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I know that linux does nested interrupts where one interrupt can "preempt" another interrupt, but what about with other tasks.

I am just trying to understand how linux handles interrupts. Can they be preempted by some other user task/kernel task.

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Simple answer: An interrupt can only be interrupted by interrupts of higher priority.

Therefore an interrupt can be interrupted by the kernel or a user task if the interrupt's priority is lower than the kernel scheduler interrupt priority or user task interrupt priority.

Note that by "user task" I mean user-defined interrupt.

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Very late on this but there is no notion of interrupt priority in vanila linux kernel. –  Saurabh Jun 3 '12 at 18:57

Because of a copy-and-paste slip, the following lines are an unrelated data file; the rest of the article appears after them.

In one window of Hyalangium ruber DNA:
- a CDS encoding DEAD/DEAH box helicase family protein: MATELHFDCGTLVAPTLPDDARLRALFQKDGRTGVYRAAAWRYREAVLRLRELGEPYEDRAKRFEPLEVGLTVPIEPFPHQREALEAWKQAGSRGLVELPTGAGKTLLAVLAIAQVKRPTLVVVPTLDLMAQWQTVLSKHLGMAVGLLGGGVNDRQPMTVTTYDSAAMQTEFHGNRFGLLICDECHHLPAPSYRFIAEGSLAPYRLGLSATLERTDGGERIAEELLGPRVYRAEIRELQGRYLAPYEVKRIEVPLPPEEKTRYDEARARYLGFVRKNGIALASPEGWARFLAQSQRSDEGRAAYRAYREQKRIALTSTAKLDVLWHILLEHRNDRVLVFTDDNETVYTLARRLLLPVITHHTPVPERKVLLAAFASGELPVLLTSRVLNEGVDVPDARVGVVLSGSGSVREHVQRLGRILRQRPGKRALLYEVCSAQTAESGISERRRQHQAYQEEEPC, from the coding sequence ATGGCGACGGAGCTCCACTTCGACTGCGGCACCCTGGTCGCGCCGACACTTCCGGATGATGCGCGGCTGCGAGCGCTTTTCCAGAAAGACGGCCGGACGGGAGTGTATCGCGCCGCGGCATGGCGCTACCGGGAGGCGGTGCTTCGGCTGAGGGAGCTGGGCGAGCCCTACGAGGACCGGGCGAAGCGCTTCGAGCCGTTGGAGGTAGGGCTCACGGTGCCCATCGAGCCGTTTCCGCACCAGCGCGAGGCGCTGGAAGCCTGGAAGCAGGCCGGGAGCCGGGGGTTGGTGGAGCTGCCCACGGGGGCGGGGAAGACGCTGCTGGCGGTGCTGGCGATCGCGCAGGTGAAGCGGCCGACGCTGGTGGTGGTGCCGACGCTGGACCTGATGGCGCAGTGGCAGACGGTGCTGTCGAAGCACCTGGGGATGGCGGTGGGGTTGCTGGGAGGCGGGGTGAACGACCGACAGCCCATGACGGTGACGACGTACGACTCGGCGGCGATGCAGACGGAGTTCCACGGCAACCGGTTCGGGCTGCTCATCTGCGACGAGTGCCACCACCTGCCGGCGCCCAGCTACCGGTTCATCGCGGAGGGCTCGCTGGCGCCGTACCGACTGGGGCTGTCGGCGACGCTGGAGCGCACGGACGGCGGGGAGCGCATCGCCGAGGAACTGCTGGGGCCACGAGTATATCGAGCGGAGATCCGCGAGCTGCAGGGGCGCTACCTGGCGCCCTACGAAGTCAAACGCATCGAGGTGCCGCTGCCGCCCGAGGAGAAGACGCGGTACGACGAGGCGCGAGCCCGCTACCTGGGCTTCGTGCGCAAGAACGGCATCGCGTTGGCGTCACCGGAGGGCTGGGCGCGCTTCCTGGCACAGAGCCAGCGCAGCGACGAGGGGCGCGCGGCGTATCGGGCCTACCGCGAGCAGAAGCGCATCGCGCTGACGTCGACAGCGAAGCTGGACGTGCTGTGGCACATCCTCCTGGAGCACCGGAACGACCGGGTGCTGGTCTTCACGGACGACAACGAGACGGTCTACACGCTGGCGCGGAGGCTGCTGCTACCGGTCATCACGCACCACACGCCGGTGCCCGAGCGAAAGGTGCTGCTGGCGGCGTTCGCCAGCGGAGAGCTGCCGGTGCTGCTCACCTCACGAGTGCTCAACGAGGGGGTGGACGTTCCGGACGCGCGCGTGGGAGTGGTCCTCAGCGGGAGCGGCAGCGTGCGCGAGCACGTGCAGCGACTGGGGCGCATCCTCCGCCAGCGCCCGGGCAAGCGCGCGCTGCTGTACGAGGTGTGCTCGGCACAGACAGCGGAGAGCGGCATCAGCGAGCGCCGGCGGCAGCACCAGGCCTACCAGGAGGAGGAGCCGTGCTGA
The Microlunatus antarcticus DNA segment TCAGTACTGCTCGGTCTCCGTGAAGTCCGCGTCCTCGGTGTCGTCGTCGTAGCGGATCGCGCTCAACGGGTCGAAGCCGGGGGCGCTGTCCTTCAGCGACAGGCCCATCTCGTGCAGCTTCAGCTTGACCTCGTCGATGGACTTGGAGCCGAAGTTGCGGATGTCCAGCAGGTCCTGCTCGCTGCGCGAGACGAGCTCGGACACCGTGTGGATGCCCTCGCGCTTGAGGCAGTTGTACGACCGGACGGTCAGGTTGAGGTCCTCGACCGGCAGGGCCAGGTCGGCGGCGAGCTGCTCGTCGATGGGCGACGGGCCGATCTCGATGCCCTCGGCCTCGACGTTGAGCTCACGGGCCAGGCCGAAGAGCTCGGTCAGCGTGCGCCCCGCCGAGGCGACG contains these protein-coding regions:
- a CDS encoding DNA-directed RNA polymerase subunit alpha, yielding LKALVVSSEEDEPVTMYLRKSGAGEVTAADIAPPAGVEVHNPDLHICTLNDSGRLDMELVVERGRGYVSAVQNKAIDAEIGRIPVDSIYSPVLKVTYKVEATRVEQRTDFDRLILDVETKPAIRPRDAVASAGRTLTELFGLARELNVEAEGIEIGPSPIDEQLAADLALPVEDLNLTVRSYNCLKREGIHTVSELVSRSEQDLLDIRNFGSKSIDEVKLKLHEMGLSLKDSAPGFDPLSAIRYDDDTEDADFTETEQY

Reading Why kernel code/thread executing in interrupt context cannot sleep? which links to Robert Loves article, I read this :

some interrupt handlers (known in Linux as fast interrupt handlers) run with all interrupts on the local processor disabled. This is done to ensure that the interrupt handler runs without interruption, as quickly as possible. More so, all interrupt handlers run with their current interrupt line disabled on all processors. This ensures that two interrupt handlers for the same interrupt line do not run concurrently. It also prevents device driver writers from having to handle recursive interrupts, which complicate programming.

So AFIK all IRQ's are disabled while within the interrupt handler, therefore it cannot be interrupted!?

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